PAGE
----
Robert R. Ireland
Plants glossy, medium-sized to large, in loose to somewhat dense tufts. Stems with a creeping primary stem producing an erect, frondose-dendroid secondary stem, pinnately and bipinnately branched; lamellae on branches and branchlets numerous, 1--4 cells high, attached to epidermal cells of stems and abaxial surface of leaf bases and costa; lamellae cells smooth, hyaline, inflated, thin-walled; rhizoids abundant on primary and secondary stems, whitish or reddish brown, much branched, papillose, those on secondary stems branches and branchlets on apical cells of lamellae, usually dichotomously branched, smooth; paraphyllia and pseudoparaphyllia lacking; Secondary stem leaves complanate to slightly concave, erect, oblong-ovate, apiculate. Secondary stem branch and branchlet leaves erect-spreading, long-decurrent; cells of decurrent regions many, hyaline, inflated; median cells long, vermicular; costae single. Sexual condition dioicous. Seta elongate. Capsule lateral on stem, ovoid, arcuate, cernuous; peristome hypnaceous, double, teeth trabeculate, cilia lacking.
Genus 1, species 1; temperate climates.
The family Pleuroziopsaceae (R. R. Ireland 1968) was established for the genus Pleuroziopsis primarily because of the presence of the unique stem lamellae first discovered by A. Noguchi (1952). The lamellae are abundant on the branches and branchlets and in addition to being attached to the stems, they are attached to the abaxial surface of the leaf bases and proximal part of the costa. Also, the pinnate and bipinnate branching pattern, the ovoid, arcuate, cernuous capsule with a hypnaceous peristome and the lack of paraphyllia were additional morphological characters making it distinct it from Climacium. Recently, D. H. Norris and M. S. Ignatov (2000), discovered (1--)2--3-stratose longitudinal streaks (stem lamellae) on the stems of Climacium dendroides plants growing intermixed with Pleuroziopsis plants from Alaska. These stem lamellae are scattered along the stems of C. dendroides, the only species of Climacium in which they were observed. Whether these lamellae are morphologically similar to those of Pleuroziopsis is debatable. The lamellae of Pleuroziopsis, which are numerous, are attached to the leaf bases, the costa and the epidermal cells of the branch and branchlet stems, continuing proximally toward the leaf below. The lamellae of Climacium dendroides are not attached to the leaf bases or costa but instead only to the epidermal stem cells. In addition to the lamellae the authors noted that the structures referred to as paraphyllia in Climacium are rhizoids, just as they are in Pleuroziopsis. However, it is primarily because of the stem lamellae that the authors believe Pleuroziopsis should be placed back in the family Climaciaceae.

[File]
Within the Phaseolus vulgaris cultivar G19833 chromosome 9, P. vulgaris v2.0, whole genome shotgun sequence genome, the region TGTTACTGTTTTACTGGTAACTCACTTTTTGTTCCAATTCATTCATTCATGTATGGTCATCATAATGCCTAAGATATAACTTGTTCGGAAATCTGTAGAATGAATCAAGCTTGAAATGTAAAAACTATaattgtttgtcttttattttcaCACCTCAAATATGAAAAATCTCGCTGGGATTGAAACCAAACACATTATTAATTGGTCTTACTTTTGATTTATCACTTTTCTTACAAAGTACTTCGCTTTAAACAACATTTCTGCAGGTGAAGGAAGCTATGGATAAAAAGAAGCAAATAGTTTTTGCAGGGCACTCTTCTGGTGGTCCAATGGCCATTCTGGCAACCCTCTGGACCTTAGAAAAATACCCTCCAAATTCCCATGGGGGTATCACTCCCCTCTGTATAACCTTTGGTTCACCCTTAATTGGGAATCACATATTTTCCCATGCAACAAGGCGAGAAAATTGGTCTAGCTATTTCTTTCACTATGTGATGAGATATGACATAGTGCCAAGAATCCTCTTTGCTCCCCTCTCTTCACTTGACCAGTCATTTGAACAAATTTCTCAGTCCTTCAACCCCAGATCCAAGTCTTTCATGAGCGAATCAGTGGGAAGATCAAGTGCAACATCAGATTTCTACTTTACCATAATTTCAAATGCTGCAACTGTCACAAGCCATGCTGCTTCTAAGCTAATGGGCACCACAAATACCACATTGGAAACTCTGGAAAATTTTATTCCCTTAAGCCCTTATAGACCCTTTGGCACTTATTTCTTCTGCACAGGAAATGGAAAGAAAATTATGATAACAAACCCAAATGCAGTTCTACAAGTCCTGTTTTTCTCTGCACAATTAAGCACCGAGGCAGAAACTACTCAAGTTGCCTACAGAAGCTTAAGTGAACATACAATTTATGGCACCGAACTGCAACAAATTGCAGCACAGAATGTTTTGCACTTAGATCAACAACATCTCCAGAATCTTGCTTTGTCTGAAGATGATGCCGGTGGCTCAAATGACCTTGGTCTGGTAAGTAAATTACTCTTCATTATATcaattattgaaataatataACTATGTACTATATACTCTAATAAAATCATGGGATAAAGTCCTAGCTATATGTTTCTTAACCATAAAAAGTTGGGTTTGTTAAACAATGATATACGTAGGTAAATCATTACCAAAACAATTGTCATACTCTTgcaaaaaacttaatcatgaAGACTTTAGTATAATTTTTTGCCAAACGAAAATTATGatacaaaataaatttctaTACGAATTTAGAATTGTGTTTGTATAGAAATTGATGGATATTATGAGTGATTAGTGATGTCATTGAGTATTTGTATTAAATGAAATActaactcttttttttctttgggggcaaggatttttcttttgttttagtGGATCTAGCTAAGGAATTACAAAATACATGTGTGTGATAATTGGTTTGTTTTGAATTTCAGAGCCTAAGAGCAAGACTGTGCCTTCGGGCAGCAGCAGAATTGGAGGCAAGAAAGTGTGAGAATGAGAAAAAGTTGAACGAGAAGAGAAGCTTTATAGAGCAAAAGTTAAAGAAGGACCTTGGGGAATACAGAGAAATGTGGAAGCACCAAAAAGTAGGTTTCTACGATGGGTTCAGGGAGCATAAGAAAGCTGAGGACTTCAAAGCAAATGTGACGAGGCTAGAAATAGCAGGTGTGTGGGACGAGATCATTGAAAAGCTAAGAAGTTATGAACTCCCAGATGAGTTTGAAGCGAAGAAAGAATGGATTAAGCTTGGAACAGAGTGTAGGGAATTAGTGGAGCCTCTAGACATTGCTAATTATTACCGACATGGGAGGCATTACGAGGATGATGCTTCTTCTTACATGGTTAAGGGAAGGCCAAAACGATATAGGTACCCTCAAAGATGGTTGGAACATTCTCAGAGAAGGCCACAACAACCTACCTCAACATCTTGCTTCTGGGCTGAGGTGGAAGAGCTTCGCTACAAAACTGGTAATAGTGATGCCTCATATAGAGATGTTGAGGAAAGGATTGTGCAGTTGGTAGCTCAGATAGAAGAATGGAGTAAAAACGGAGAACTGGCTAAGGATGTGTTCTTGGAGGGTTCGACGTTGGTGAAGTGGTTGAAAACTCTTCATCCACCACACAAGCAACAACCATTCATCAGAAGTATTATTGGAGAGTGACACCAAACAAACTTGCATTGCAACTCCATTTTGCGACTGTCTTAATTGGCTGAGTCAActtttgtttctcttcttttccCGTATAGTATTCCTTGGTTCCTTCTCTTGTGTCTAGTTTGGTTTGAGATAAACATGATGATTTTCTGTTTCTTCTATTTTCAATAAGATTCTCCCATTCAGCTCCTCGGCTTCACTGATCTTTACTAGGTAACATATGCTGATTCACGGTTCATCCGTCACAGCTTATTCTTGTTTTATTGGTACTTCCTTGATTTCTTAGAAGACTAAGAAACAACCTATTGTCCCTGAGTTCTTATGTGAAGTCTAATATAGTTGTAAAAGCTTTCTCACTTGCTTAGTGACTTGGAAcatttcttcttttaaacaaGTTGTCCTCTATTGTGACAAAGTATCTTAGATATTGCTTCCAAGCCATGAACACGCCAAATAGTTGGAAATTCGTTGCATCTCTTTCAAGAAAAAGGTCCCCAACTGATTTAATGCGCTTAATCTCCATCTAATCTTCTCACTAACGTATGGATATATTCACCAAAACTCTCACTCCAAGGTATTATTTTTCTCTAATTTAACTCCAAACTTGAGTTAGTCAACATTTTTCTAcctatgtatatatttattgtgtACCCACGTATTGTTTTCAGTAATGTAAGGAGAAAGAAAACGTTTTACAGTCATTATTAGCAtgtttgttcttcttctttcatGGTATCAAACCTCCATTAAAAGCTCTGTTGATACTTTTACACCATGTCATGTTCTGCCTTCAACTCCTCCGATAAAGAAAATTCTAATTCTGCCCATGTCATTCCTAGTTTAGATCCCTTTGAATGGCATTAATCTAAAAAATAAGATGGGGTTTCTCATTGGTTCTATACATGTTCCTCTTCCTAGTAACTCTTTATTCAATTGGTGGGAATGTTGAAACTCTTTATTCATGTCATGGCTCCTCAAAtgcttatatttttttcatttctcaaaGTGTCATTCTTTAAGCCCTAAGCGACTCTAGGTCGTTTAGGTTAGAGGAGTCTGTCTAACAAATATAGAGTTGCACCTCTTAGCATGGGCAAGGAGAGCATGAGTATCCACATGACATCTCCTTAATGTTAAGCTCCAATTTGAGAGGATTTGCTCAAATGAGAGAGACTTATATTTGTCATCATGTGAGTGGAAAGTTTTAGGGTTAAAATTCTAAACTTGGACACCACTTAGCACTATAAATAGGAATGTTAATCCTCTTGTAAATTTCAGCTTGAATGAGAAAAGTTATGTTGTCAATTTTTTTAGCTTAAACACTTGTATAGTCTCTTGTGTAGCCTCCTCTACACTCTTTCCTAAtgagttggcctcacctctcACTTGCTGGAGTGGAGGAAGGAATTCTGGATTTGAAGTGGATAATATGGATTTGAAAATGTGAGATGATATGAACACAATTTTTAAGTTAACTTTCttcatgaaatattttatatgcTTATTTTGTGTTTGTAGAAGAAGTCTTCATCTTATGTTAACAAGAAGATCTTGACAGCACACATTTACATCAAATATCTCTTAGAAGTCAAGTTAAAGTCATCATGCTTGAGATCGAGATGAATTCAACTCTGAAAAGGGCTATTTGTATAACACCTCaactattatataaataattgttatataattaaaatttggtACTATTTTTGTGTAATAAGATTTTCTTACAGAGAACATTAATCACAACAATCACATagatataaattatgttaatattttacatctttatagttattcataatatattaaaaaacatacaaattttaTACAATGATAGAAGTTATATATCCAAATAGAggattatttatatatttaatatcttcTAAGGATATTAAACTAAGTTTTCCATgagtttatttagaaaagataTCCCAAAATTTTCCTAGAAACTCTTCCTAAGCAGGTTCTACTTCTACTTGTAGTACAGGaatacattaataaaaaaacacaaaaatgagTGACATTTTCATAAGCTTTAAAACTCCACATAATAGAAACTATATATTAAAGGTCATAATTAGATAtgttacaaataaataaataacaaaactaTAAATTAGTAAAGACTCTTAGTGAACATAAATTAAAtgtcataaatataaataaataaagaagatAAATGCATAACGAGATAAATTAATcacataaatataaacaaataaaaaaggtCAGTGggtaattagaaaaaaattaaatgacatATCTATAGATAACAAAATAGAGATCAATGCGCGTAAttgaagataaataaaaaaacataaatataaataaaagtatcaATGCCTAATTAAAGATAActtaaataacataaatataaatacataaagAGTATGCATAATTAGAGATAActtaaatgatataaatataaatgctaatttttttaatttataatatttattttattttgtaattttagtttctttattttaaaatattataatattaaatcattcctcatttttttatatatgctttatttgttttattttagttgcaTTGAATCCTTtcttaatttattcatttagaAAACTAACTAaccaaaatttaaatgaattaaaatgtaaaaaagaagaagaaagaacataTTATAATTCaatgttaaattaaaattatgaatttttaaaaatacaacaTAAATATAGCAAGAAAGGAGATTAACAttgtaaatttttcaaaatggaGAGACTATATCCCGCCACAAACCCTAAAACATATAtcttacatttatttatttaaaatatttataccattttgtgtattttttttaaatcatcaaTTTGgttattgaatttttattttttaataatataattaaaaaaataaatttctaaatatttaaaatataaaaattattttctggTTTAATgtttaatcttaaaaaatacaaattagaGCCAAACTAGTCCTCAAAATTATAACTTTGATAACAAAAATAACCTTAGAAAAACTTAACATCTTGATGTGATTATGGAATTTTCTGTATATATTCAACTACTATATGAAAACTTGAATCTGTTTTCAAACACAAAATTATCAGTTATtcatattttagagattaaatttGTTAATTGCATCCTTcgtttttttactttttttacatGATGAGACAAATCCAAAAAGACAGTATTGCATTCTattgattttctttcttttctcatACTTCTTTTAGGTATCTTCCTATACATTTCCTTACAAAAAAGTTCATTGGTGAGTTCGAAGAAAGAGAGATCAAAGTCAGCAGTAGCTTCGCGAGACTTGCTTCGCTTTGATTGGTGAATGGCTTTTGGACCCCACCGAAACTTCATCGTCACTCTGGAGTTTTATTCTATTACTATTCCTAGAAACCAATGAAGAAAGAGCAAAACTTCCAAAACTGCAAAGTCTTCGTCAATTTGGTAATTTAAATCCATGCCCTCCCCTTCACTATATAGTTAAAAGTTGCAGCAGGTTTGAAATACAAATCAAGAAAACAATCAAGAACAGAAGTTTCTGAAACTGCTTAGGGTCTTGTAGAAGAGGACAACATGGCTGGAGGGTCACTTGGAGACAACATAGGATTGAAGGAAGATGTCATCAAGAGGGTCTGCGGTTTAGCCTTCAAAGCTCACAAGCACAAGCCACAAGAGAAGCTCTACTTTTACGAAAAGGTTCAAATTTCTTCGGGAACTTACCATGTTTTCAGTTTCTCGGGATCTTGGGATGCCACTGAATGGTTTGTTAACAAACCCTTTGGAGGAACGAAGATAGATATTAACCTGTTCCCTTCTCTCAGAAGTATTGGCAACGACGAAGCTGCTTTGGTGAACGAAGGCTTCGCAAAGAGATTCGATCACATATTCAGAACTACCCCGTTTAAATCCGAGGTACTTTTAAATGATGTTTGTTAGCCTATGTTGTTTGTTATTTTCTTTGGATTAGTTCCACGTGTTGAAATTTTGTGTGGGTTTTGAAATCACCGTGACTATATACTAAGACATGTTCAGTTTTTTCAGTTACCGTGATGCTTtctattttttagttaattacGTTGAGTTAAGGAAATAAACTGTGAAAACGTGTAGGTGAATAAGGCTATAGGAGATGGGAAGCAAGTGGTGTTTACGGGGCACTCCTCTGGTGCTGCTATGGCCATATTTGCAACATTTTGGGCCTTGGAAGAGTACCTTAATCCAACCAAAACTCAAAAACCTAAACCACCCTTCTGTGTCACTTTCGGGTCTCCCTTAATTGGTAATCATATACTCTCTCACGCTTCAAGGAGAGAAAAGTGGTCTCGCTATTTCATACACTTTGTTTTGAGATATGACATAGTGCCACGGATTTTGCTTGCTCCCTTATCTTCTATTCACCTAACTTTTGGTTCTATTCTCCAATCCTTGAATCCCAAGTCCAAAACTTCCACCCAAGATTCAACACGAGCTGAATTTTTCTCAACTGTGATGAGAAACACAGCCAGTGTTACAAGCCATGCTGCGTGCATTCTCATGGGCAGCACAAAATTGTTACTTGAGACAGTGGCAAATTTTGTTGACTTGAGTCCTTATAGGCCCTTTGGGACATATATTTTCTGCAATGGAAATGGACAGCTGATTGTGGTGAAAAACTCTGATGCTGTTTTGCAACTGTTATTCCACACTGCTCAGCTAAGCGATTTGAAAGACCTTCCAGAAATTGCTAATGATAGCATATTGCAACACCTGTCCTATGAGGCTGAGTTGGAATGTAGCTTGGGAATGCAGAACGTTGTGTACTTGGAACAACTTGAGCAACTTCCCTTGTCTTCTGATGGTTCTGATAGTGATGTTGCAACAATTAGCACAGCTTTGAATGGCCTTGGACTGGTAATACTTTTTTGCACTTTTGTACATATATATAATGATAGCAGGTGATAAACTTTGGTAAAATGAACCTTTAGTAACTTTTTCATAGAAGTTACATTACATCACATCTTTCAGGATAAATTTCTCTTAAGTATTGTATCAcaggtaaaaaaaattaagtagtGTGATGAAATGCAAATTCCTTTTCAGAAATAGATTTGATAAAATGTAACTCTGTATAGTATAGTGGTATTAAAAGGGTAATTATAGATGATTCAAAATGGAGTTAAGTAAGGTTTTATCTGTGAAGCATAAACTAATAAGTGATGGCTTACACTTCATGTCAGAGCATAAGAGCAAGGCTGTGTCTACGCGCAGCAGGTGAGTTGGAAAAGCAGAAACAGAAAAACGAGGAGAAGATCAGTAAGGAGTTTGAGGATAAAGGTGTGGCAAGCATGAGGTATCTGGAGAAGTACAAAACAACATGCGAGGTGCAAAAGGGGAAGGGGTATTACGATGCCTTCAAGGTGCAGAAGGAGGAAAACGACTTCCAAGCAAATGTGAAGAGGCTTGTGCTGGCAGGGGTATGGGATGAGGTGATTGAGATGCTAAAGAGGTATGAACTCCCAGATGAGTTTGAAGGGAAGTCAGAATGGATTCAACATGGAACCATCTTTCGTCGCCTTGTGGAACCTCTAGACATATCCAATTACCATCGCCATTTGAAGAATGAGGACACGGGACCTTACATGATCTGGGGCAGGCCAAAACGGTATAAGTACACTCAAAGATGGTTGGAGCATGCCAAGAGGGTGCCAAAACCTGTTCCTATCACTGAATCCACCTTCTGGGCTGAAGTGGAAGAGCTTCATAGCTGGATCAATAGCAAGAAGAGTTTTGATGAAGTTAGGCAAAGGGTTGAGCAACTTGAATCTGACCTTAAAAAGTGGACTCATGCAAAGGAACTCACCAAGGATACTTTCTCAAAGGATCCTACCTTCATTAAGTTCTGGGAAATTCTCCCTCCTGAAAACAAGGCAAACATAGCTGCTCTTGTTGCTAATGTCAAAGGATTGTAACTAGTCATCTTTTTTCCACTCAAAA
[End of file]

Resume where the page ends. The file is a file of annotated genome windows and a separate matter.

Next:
Ireland, R. R. 1968. Pleuroziopsidaceae, a new family of mosses. J. Hattori Bot. Lab. 31: 59--64. Noguchi, A. 1952. Mosses of Climaciaceae. Oita Daigaku Gakugeigakubu Kenkyu Kiyo 1: 65--77.